One thing I didn't like about them was that mono sound.  I didn't realize the gap until one day, hanging out with my violin instructor, and listening to my albums on his loudspeakers.  I had no idea you could separate the channels like that.  He explained the concept of stereo to me, which had me then tearing up portable record players so I could wire my headphones separately.  Because I didn't know how to make a stereo jack, my headphones were spliced directly to the stereo speakers, which then made it necessary to concoct another volume control to attenuate the huge surge in sound, even at low levels.  Even after I got my first component stereo with its own separate receiver, I was blown away by how much better my neighbor's headphones sounded.  He had these flat, silver, on-ears headphones that just killed the junk I had.  (He as an optometrist with a decent collection of vinyl.)

 

I eventually tore my headphones up, as I keep doing, to see what made them run.  Those ugly mothers had paper cones.  They were replaced by another giant pair from Woolworth, until I bought a pair of portables from a friend at the beginning of the 80s.  These were fashionably low-profile, sitting just outside the ear canal, a precursor to the earbuds that were coming.  In the mid-80s, I was serving a Mormon mission in Utah, when a companion of mine shared with me these teeny-tiny things - earbuds of some sort.  They didn't sound as full but they had a certain elegance.

 

In the mid-90s, I bought a pair of Sony studio-monitor headphones - black monsters with the telephone cable - which were $99 (but I got them half price).  These sounded genuinely better, but when they developed a short in the cable, nothing I could find on the cheap had any decent sound.  It was all muffled, as if one were hearing opera sung by someone with a mouth full of marbles.  I had heard Bose headphones in one of the Bose outlets in a mall, and had been impressed by the big boom-boom of the bass.  I wasn't, however, ready to shill out what seemed like a lot of money, nor would my wife have stood for it at that time.  I was still trying to get my law practice off the ground.  We needed all the money we could get to pay for Rolm phones and signage.  Those Bose headphones were more than what I spent on research through Westlaw.  I can remember talking to somebody at a Circuit City (now closed) and saying I was looking for something "like Bose."  This guy (still drinking the Kool-Aid) said they didn't have anything "like Bose," and that if I wanted the "Bose sound," I would need to just dig deep and buy Bose.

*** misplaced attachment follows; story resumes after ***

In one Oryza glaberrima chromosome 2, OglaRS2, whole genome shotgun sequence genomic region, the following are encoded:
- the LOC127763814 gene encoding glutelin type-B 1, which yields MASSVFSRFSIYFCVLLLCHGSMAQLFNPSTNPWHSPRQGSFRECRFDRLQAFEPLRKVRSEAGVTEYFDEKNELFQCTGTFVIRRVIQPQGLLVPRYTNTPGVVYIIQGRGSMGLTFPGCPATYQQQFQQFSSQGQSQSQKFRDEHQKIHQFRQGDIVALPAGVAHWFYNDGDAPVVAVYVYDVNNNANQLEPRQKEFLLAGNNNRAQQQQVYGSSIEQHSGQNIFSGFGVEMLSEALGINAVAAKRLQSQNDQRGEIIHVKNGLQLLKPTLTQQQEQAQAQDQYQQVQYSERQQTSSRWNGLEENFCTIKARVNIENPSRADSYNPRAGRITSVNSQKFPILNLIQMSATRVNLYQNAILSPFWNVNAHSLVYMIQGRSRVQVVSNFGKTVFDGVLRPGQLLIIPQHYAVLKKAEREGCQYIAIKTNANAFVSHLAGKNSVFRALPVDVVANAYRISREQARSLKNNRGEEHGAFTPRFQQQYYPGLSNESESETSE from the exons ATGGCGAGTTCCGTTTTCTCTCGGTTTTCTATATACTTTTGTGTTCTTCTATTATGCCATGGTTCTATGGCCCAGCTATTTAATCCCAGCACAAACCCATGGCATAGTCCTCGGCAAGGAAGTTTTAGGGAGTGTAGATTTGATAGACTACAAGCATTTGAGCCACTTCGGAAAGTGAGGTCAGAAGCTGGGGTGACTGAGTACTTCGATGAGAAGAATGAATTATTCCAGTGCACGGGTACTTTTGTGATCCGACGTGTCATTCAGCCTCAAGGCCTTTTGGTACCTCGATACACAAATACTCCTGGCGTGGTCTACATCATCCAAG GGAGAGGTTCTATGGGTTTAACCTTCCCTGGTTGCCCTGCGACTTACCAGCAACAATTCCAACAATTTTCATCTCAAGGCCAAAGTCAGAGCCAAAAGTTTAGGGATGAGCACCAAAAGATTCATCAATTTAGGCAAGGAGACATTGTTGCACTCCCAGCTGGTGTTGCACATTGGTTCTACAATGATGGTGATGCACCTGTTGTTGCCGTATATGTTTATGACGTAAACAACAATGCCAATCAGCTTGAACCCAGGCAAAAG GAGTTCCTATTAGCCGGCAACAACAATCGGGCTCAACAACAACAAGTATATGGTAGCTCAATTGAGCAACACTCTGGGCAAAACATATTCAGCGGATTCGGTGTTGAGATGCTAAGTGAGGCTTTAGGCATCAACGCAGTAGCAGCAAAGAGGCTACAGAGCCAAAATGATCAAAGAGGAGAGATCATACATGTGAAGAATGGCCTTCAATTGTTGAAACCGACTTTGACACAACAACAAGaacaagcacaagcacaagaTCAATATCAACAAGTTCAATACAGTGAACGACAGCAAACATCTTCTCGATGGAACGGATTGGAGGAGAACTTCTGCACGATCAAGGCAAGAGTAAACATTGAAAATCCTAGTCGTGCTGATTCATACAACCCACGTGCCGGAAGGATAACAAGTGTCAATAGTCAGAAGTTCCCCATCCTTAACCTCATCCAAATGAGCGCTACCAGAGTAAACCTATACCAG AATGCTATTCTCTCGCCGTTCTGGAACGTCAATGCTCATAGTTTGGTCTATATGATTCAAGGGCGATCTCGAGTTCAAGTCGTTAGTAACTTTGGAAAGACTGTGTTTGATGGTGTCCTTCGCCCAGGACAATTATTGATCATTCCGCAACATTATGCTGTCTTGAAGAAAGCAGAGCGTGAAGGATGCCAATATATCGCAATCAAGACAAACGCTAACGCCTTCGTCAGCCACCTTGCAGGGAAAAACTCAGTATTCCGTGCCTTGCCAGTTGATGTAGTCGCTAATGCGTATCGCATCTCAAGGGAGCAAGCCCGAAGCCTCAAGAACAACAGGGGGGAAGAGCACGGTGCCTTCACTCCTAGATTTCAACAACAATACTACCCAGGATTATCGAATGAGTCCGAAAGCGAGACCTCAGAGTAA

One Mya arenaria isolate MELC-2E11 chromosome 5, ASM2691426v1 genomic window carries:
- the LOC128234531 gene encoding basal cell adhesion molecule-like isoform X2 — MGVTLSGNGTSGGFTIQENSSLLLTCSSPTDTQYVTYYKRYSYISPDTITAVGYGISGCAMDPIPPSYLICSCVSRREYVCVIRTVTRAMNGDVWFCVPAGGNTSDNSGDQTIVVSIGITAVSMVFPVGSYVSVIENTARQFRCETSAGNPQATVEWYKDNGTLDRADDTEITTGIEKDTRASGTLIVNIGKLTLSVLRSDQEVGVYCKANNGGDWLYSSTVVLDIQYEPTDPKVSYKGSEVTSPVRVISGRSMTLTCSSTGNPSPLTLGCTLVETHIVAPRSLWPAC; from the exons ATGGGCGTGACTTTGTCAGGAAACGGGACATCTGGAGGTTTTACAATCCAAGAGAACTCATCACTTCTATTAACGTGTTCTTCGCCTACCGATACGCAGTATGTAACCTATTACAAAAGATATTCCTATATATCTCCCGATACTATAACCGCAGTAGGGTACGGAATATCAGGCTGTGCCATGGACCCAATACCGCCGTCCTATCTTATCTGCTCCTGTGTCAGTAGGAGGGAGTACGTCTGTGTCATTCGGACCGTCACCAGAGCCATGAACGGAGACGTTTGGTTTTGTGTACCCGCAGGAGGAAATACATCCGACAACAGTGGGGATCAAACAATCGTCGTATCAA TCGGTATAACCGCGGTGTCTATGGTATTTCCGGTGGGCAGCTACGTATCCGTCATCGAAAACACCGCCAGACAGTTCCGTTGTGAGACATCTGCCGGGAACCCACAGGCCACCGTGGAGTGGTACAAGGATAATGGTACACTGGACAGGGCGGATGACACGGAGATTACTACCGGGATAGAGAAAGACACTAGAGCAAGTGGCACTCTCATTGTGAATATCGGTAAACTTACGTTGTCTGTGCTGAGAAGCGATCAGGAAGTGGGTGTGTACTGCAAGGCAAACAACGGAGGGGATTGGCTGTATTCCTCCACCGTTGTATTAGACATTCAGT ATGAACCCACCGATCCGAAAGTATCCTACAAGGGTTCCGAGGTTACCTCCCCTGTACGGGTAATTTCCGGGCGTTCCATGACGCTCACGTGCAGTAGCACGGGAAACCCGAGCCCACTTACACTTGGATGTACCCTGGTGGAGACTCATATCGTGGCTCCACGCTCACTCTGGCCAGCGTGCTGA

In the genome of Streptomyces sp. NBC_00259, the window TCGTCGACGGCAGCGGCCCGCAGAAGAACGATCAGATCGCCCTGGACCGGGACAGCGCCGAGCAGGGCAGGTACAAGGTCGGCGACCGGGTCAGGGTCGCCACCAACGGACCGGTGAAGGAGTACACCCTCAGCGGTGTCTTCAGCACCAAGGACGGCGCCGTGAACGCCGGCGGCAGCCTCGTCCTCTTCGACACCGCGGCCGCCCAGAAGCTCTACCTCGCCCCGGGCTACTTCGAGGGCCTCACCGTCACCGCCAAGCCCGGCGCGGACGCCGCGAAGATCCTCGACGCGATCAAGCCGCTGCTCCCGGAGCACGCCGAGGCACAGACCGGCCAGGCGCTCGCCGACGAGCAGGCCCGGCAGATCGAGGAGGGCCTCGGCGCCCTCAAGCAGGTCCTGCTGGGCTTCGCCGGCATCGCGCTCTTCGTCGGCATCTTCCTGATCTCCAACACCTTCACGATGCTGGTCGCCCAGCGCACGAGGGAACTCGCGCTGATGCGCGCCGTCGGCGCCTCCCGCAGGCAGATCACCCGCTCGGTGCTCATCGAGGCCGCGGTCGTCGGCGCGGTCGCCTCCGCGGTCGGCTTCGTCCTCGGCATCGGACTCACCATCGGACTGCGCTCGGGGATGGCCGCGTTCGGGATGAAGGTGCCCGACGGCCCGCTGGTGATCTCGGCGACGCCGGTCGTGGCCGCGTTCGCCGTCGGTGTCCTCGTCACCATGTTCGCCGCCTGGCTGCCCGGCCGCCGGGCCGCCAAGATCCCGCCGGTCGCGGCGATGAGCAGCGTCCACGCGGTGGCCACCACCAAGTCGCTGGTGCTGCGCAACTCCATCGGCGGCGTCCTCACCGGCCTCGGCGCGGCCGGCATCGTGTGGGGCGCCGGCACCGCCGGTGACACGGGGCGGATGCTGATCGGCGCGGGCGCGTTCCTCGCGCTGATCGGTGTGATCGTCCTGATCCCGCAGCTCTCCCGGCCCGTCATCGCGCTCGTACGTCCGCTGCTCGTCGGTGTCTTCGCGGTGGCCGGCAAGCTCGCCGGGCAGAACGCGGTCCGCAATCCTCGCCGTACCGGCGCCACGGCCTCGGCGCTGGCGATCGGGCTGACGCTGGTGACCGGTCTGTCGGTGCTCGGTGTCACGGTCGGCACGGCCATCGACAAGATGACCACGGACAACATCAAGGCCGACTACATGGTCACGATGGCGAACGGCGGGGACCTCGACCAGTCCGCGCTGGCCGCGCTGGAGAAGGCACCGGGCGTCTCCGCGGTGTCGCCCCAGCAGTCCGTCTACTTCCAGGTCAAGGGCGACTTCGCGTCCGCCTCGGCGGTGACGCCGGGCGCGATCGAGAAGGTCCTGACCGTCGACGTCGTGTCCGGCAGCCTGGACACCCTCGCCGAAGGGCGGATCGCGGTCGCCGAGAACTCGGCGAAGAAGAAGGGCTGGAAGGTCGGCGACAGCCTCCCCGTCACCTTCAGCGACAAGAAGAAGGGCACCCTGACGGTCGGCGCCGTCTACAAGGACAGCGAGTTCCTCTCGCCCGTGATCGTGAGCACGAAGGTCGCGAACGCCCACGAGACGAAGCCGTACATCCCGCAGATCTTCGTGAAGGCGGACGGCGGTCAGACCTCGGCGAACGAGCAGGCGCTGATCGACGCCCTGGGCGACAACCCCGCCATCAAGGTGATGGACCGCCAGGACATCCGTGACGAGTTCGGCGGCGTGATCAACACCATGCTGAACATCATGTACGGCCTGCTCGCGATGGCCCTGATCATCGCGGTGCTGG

Around the beginning of the millennium, I was searching the internet when I found some reviews of the Grados and decided to give these babies a shot.  Nobody was selling them locally, so I took the second cheapest plunge I could: The SR80.  When I got them, it really was like falling in love.  The bass wasn't overwhelming, but the clarity took me back to the high-end cans of my optometrist friend.  I call the SR80s "my first real headphones" because they are what put me on the path to headfi-related bankruptcy.  About a month or so after I got them, I threw down the $300 to buy the 325i's.  As I've mentioned before, I wasn't all that impressed with them, compared to the SR80s I had burned in.  But by the time I moved up again - six months later - to the RS1, I found these BNIBs taking a backseat to my burned-in 325s.

 

Until I burned in my RS1s, I couldn't appreciate what they had to offer because the 325s were worn and in the groove.  I even scuffed them good during a nasty fall off my skateboard (though my goldies fared better than two fingers on my right hand).  I don't know if a newbie would be able to appreciate a 325 for what it is.  I sometimes think there's an unspoken disappointment with those who buy mid-to-high before they've had a chance to wallow in the sewers.  Such people will never know what it was like to eat fried baloney - and like it.  Till I'd scored my first 225, I couldn't understand why so many 225 lovers were so catty about the 325, crying "Marcia! Marcia! Marcia!"